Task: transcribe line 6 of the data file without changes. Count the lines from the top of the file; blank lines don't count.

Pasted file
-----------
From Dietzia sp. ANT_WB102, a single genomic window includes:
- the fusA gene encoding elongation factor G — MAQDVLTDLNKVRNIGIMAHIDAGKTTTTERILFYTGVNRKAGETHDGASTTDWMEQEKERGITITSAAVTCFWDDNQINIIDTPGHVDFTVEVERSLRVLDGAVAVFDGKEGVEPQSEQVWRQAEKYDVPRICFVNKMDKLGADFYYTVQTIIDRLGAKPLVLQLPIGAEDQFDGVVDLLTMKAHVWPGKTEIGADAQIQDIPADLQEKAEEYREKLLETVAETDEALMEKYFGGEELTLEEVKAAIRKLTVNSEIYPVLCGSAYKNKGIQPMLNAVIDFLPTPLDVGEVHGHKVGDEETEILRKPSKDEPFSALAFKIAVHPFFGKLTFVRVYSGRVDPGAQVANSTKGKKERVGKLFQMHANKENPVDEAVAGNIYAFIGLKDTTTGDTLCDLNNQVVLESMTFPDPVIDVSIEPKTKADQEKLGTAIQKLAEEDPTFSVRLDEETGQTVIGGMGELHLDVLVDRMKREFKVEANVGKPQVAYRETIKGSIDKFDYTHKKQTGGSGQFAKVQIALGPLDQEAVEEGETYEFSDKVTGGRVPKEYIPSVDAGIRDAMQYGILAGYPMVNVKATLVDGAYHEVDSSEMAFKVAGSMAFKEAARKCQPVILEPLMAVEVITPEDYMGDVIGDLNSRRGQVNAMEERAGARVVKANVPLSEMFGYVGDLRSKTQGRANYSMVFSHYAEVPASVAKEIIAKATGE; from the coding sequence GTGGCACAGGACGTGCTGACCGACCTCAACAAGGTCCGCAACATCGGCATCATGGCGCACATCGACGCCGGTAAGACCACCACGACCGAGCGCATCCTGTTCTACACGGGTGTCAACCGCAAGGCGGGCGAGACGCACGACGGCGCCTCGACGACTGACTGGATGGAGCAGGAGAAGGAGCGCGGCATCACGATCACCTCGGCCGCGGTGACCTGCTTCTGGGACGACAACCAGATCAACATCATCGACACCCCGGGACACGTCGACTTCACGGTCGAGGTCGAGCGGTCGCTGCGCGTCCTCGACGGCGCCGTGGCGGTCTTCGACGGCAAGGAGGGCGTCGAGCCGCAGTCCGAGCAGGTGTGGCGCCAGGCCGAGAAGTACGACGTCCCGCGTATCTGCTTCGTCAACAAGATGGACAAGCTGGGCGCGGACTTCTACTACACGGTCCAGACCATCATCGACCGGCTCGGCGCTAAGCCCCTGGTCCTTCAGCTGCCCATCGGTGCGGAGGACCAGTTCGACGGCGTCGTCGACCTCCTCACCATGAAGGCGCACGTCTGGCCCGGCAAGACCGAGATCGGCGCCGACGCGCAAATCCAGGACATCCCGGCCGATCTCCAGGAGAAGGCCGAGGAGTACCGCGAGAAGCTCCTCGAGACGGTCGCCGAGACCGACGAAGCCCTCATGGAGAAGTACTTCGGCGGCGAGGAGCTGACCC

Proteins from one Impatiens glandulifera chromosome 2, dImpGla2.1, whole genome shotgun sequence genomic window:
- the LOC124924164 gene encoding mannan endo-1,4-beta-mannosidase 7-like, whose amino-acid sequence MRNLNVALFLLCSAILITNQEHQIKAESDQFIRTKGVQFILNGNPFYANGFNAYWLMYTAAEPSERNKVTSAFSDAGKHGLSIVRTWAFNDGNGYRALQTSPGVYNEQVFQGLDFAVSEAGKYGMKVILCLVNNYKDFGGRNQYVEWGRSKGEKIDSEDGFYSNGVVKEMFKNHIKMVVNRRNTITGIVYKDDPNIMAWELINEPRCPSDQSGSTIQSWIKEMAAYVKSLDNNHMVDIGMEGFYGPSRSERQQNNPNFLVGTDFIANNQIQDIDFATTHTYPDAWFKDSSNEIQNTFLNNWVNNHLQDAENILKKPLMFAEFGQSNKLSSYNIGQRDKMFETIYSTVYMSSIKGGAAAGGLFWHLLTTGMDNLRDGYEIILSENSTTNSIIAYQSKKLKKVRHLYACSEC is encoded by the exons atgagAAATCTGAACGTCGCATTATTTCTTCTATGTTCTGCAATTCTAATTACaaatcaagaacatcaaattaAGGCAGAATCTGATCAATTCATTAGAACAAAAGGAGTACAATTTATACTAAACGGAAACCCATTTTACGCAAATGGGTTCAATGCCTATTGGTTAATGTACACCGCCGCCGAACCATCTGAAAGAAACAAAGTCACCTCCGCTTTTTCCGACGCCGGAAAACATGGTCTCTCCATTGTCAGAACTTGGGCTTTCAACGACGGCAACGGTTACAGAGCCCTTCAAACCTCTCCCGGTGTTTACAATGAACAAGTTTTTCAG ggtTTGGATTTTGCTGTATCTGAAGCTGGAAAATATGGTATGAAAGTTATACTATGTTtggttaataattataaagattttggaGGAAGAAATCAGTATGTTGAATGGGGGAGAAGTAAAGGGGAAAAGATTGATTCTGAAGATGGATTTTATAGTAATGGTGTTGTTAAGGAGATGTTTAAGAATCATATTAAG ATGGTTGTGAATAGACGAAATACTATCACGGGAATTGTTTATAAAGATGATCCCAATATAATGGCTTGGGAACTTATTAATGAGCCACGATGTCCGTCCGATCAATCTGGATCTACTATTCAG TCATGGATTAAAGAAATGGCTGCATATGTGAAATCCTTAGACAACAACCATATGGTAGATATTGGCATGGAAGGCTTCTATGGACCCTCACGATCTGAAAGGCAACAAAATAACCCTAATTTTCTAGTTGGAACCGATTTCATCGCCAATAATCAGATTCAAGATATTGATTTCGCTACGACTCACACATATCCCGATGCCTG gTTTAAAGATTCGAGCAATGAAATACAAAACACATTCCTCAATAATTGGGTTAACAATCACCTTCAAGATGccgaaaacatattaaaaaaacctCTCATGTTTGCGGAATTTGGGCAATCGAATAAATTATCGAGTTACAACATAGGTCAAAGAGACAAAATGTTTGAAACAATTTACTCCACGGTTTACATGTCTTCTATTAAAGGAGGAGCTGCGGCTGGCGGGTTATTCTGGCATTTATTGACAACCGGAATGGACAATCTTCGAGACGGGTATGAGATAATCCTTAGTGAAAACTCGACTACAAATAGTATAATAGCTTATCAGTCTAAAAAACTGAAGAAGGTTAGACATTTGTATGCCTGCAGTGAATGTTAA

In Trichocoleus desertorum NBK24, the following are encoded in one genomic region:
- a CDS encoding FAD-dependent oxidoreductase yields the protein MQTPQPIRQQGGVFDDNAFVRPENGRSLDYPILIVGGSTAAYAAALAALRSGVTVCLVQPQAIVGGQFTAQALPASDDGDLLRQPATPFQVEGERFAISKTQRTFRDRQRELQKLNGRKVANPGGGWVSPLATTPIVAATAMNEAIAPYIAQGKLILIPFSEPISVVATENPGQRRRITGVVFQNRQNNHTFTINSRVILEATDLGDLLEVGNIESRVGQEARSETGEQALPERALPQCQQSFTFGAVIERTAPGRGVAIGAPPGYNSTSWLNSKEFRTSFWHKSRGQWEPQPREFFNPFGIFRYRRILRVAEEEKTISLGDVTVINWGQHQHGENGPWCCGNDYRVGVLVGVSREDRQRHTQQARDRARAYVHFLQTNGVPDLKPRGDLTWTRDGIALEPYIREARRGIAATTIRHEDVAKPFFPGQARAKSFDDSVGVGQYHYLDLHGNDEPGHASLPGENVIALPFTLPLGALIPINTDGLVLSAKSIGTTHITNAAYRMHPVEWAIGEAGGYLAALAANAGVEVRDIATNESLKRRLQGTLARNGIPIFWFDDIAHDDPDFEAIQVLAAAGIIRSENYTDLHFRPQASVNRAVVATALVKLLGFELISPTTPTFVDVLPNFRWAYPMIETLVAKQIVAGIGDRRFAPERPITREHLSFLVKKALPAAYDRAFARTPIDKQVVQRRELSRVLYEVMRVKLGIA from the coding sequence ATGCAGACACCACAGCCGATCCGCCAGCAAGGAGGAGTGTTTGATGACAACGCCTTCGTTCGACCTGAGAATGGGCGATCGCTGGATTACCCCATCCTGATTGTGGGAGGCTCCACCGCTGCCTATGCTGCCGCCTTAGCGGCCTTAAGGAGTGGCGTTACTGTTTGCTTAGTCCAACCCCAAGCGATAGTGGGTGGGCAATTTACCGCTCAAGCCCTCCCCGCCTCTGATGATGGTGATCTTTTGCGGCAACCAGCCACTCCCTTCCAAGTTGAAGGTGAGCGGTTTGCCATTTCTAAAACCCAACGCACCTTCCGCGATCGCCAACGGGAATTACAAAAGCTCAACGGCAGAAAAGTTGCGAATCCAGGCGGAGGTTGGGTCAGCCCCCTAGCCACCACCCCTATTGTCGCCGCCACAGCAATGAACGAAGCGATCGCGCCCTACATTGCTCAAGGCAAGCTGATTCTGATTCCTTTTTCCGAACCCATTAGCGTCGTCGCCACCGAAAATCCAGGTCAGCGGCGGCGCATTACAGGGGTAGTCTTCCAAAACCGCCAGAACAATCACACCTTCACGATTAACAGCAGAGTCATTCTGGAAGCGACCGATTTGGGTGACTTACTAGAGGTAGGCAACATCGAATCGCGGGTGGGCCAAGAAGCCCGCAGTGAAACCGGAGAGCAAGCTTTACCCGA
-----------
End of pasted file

- a CDS encoding FAD-dependent oxidoreductase yields the protein MQTPQPIRQQGGVFDDNAFVRPENGRSLDYPILIVGGSTAAYAAALAALRSGVTVCLVQPQAIVGGQFTAQALPASDDGDLLRQPATPFQVEGERFAISKTQRTFRDRQRELQKLNGRKVANPGGGWVSPLATTPIVAATAMNEAIAPYIAQGKLILIPFSEPISVVATENPGQRRRITGVVFQNRQNNHTFTINSRVILEATDLGDLLEVGNIESRVGQEARSETGEQALPERALPQCQQSFTFGAVIERTAPGRGVAIGAPPGYNSTSWLNSKEFRTSFWHKSRGQWEPQPREFFNPFGIFRYRRILRVAEEEKTISLGDVTVINWGQHQHGENGPWCCGNDYRVGVLVGVSREDRQRHTQQARDRARAYVHFLQTNGVPDLKPRGDLTWTRDGIALEPYIREARRGIAATTIRHEDVAKPFFPGQARAKSFDDSVGVGQYHYLDLHGNDEPGHASLPGENVIALPFTLPLGALIPINTDGLVLSAKSIGTTHITNAAYRMHPVEWAIGEAGGYLAALAANAGVEVRDIATNESLKRRLQGTLARNGIPIFWFDDIAHDDPDFEAIQVLAAAGIIRSENYTDLHFRPQASVNRAVVATALVKLLGFELISPTTPTFVDVLPNFRWAYPMIETLVAKQIVAGIGDRRFAPERPITREHLSFLVKKALPAAYDRAFARTPIDKQVVQRRELSRVLYEVMRVKLGIA from the coding sequence ATGCAGACACCACAGCCGATCCGCCAGCAAGGAGGAGTGTTTGATGACAACGCCTTCGTTCGACCTGAGAATGGGCGATCGCTGGATTACCCCATCCTGATTGTGGGAGGCTCCACCGCTGCCTATGCTGCCGCCTTAGCGGCCTTAAGGAGTGGCGTTACTGTTTGCTTAGTCCAACCCCAAGCGATAGTGGGTGGGCAATTTACCGCTCAAGCCCTCCCCGCCTCTGATGATGGTGATCTTTTGCGGCAACCAGCCACTCCCTTCCAAGTTGAAGGTGAGCGGTTTGCCATTTCTAAAACCCAACGCACCTTCCGCGATCGCCAACGGGAATTACAAAAGCTCAACGGCAGAAAAGTTGCGAATCCAGGCGGAGGTTGGGTCAGCCCCCTAGCCACCACCCCTATTGTCGCCGCCACAGCAATGAACGAAGCGATCGCGCCCTACATTGCTCAAGGCAAGCTGATTCTGATTCCTTTTTCCGAACCCATTAGCGTCGTCGCCACCGAAAATCCAGGTCAGCGGCGGCGCATTACAGGGGTAGTCTTCCAAAACCGCCAGAACAATCACACCTTCACGATTAACAGCAGAGTCATTCTGGAAGCGACCGATTTGGGTGACTTACTAGAGGTAGGCAACATCGAATCGCGGGTGGGCCAAGAAGCCCGCAGTGAAACCGGAGAGCAAGCTTTACCCGA